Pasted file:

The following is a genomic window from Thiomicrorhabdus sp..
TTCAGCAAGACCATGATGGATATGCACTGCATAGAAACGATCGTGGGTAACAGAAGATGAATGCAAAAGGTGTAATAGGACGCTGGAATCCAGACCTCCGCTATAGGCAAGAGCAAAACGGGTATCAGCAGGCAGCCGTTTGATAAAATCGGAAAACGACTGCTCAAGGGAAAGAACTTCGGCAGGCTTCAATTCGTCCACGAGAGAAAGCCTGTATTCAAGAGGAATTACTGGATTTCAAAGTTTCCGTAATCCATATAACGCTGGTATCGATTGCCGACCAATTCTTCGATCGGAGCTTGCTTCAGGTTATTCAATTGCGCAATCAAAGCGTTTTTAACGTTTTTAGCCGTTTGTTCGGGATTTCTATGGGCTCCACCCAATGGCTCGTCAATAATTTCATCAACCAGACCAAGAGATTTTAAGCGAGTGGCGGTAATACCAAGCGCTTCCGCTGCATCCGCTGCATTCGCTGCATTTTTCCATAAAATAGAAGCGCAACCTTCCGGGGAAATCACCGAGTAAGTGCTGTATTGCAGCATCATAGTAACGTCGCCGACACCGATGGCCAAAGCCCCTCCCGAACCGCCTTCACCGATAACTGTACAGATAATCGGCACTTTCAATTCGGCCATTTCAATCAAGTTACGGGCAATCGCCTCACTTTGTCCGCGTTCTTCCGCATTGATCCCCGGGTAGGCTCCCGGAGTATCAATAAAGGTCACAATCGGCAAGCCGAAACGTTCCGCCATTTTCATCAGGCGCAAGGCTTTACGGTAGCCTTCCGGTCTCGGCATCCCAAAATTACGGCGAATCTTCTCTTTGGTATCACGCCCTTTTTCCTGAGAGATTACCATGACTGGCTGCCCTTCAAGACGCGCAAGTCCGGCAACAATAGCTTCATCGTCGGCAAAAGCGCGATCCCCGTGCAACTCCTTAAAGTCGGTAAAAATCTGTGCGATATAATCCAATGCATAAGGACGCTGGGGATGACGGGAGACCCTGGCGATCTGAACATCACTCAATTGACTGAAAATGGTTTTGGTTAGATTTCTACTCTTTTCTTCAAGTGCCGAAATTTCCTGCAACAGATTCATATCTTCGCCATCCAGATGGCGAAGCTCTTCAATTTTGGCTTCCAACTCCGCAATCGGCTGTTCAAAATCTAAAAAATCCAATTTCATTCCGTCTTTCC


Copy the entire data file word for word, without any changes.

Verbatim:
The following is a genomic window from Thiomicrorhabdus sp..
TTCAGCAAGACCATGATGGATATGCACTGCATAGAAACGATCGTGGGTAACAGAAGATGAATGCAAAAGGTGTAATAGGACGCTGGAATCCAGACCTCCGCTATAGGCAAGAGCAAAACGGGTATCAGCAGGCAGCCGTTTGATAAAATCGGAAAACGACTGCTCAAGGGAAAGAACTTCGGCAGGCTTCAATTCGTCCACGAGAGAAAGCCTGTATTCAAGAGGAATTACTGGATTTCAAAGTTTCCGTAATCCATATAACGCTGGTATCGATTGCCGACCAATTCTTCGATCGGAGCTTGCTTCAGGTTATTCAATTGCGCAATCAAAGCGTTTTTAACGTTTTTAGCCGTTTGTTCGGGATTTCTATGGGCTCCACCCAATGGCTCGTCAATAATTTCATCAACCAGACCAAGAGATTTTAAGCGAGTGGCGGTAATACCAAGCGCTTCCGCTGCATCCGCTGCATTCGCTGCATTTTTCCATAAAATAGAAGCGCAACCTTCCGGGGAAATCACCGAGTAAGTGCTGTATTGCAGCATCATAGTAACGTCGCCGACACCGATGGCCAAAGCCCCTCCCGAACCGCCTTCACCGATAACTGTACAGATAATCGGCACTTTCAATTCGGCCATTTCAATCAAGTTACGGGCAATCGCCTCACTTTGTCCGCGTTCTTCCGCATTGATCCCCGGGTAGGCTCCCGGAGTATCAATAAAGGTCACAATCGGCAAGCCGAAACGTTCCGCCATTTTCATCAGGCGCAAGGCTTTACGGTAGCCTTCCGGTCTCGGCATCCCAAAATTACGGCGAATCTTCTCTTTGGTATCACGCCCTTTTTCCTGAGAGATTACCATGACTGGCTGCCCTTCAAGACGCGCAAGTCCGGCAACAATAGCTTCATCGTCGGCAAAAGCGCGATCCCCGTGCAACTCCTTAAAGTCGGTAAAAATCTGTGCGATATAATCCAATGCATAAGGACGCTGGGGATGACGGGAGACCCTGGCGATCTGAACATCACTCAATTGACTGAAAATGGTTTTGGTTAGATTTCTACTCTTTTCTTCAAGTGCCGAAATTTCCTGCAACAGATTCATATCTTCGCCATCCAGATGGCGAAGCTCTTCAATTTTGGCTTCCAACTCCGCAATCGGCTGTTCAAAATCTAAAAAATCCAATTTCATTCCGTCTTTCC